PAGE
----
Brahms has placed the emotional weight of this sonata in the last movement: Finale: Sostenuto – Allegro non troppo e rubato, F-sharp Minor, 4/4. Brahms, like Schumann, opts for a cyclical, “derivative” thematic evolution, based on prior themes. Starting slowly, the music opens solemnly, with darkly meandering chords that end with a trill and flourish. Does the common interest in E.T.A. Hoffmann affect Brahms here, as it had Schumann? The fantasy element reigns, and the music could be mistaken for a Schumann novelette. Suddenly, the music lunges into a parody of a Liszt Hungarian rhapsody, moving to an optimistic expressiveness on F-sharp Major.  Kantorow, like masters Bashkirov and Katchen in the past, gives us a sense of the experimental character of the Brahms Op. 2, perhaps the least “characteristic” of his piano opera. Brahms withdrew the piece from his active repertory, and only in 1882 did Hans von Bulow present its first public performance. 

Even today, Bela Bartok’s 1904 Rhapsody receives little attention, likely since it embodies a Romantic, Lisztian ethos meant to display the Magyar temperament in virtuosic, gypsy terms. Rare, too, might we hear the solo piano version: my own familiarity comes from the orchestral collaborations of Andor Foldes (with Desormiere) and Geza Anda (with Ferenc Fricsay). In two sections, the sprawling piece conforms to the lassu of the verbunkos (slow, recruiting dance) and later, energetic dance, friss, in gypsy motion. Bartok, who courted virtuoso ambitions as a young pianist – he entered a competition but lost to Wilhelm Backhaus – demands octave, broad spans and arpeggios, and double-note technique of no mean accomplishments. 

Kantorow projects in the expansive, slow (Mesto) opening, the melodically improvisatory and ornamented character of the piece, whose tonal center resounds in D. The faster, friss section opens Tranquillo then evolves in duple meter to a fleet Presto at bar 431. The jabbing chords and chromatic runs suggest the colorful, impetuous character of the dance, while repeated notes and furious ostinato maintain Bartok’s close connection with Liszt, especially as the dynamic moves from pp to ff. The lassu theme will recur late in the piece, at measure 564 in triumphant D Major, a real village festival on a par with Liszt’s depiction at Pesth. The music dissolves and subsides into quiet contemplation in the manner of its beginning motifs, achieving a kind of spiritual apotheosis in melted tones, conveying with loving tenderness by pianist Kantorow.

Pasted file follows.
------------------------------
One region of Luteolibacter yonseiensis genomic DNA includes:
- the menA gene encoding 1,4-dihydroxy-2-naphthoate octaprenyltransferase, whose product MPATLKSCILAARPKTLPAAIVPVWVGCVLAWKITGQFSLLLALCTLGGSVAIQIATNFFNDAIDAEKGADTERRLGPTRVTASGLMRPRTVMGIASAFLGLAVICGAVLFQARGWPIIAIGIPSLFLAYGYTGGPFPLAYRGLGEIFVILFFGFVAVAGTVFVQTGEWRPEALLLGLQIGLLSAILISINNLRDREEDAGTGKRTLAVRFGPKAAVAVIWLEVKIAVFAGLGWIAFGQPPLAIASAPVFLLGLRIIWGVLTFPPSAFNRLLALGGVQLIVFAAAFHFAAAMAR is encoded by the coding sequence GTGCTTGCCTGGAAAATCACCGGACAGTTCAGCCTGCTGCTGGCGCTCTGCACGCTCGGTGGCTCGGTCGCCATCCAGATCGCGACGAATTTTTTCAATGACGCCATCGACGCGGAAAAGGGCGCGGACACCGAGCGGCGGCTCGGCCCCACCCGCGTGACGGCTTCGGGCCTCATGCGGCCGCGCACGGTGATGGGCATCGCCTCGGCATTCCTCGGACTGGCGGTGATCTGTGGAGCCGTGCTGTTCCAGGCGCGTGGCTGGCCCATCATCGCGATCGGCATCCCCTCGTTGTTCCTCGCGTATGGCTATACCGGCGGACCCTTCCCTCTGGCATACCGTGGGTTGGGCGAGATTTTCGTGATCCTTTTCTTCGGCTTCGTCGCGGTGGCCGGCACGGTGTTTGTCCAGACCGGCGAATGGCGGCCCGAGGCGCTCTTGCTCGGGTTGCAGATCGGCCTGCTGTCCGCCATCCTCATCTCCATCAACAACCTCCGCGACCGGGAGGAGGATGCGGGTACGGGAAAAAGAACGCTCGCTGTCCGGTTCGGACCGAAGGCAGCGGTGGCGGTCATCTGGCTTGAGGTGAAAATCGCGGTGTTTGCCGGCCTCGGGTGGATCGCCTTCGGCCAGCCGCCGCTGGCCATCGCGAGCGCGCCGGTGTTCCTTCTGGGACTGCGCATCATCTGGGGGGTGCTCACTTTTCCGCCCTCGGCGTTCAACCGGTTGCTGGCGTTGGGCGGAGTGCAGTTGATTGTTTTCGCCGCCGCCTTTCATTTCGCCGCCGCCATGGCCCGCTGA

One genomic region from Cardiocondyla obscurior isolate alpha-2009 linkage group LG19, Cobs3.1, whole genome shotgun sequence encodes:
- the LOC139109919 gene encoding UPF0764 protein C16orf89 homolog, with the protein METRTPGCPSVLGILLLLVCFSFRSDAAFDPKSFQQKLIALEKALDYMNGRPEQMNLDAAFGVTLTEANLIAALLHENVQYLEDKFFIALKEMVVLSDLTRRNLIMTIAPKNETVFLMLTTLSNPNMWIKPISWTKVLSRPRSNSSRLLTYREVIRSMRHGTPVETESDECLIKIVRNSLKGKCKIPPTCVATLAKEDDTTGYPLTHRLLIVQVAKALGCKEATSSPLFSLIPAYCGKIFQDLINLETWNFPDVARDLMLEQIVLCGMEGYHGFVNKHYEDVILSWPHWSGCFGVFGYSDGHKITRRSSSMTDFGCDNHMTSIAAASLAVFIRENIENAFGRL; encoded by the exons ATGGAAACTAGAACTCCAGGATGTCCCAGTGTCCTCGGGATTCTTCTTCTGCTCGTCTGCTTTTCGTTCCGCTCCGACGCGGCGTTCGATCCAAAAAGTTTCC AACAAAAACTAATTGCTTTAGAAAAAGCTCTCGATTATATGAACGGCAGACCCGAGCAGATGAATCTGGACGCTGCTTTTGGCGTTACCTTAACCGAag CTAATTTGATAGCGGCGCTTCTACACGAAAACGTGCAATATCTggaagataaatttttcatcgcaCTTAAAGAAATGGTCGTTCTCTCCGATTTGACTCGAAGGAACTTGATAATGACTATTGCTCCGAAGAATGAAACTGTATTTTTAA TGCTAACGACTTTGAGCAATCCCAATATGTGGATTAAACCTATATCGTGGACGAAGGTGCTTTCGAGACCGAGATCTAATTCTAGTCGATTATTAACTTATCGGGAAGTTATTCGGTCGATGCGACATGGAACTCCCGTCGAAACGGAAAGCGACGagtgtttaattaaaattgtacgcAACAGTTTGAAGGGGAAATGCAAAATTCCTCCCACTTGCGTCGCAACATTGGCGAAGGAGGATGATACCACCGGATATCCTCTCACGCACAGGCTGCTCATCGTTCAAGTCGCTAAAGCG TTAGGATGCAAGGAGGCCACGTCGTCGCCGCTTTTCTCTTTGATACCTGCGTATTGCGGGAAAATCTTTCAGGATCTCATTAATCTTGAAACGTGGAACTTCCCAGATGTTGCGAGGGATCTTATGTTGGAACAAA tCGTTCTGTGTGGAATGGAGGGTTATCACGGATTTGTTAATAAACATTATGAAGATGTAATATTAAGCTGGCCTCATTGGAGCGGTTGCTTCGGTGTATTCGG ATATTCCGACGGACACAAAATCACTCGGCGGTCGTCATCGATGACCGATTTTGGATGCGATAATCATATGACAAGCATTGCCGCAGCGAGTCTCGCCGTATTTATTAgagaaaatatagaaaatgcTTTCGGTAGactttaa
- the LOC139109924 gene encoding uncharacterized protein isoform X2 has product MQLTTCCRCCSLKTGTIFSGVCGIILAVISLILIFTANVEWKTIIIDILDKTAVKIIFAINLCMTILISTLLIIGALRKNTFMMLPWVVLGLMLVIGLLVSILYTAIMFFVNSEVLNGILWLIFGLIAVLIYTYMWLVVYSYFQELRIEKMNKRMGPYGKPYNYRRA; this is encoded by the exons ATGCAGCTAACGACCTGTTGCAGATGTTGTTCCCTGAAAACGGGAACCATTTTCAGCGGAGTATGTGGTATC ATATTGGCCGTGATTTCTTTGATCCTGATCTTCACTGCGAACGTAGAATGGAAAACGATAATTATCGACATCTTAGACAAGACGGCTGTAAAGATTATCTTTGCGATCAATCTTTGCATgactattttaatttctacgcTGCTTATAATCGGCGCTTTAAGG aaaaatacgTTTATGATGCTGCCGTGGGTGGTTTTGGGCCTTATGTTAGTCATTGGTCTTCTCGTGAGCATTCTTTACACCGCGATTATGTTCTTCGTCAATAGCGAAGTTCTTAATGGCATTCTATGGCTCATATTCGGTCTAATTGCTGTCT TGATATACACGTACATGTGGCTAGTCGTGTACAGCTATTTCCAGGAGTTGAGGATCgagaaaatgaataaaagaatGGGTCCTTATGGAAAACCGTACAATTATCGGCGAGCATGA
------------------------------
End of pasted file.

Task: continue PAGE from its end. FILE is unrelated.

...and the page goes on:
Kantorow concludes with the 1847 Liszt Hungarian Rhapsody No. 11 in A Minor, a work whose deft and shimmering charms first came to me via Mischa Levitzky and William Kapell. The work opens, Lento a capriccio, with a delicate verbunkos that evokes the gypsy cimbalom. The middle section proceeds Andante sostenuto, marcato e grazioso, a swaying dance (csardas) of easy nobility in Hungarian scales. Next, a Vivace assai in brilliant runs and glistening trills, leading to a thunderous, second csardas, Prestissimo (sempre staccato) and amazingly potent Coda: con tutta forza that leaves the ear staggered by colossal wit and innovation.    

An album designed to win adherents and initiates, the music has been well captured by Sound Engineer and Producer Jens Braun.

—Gary Lemco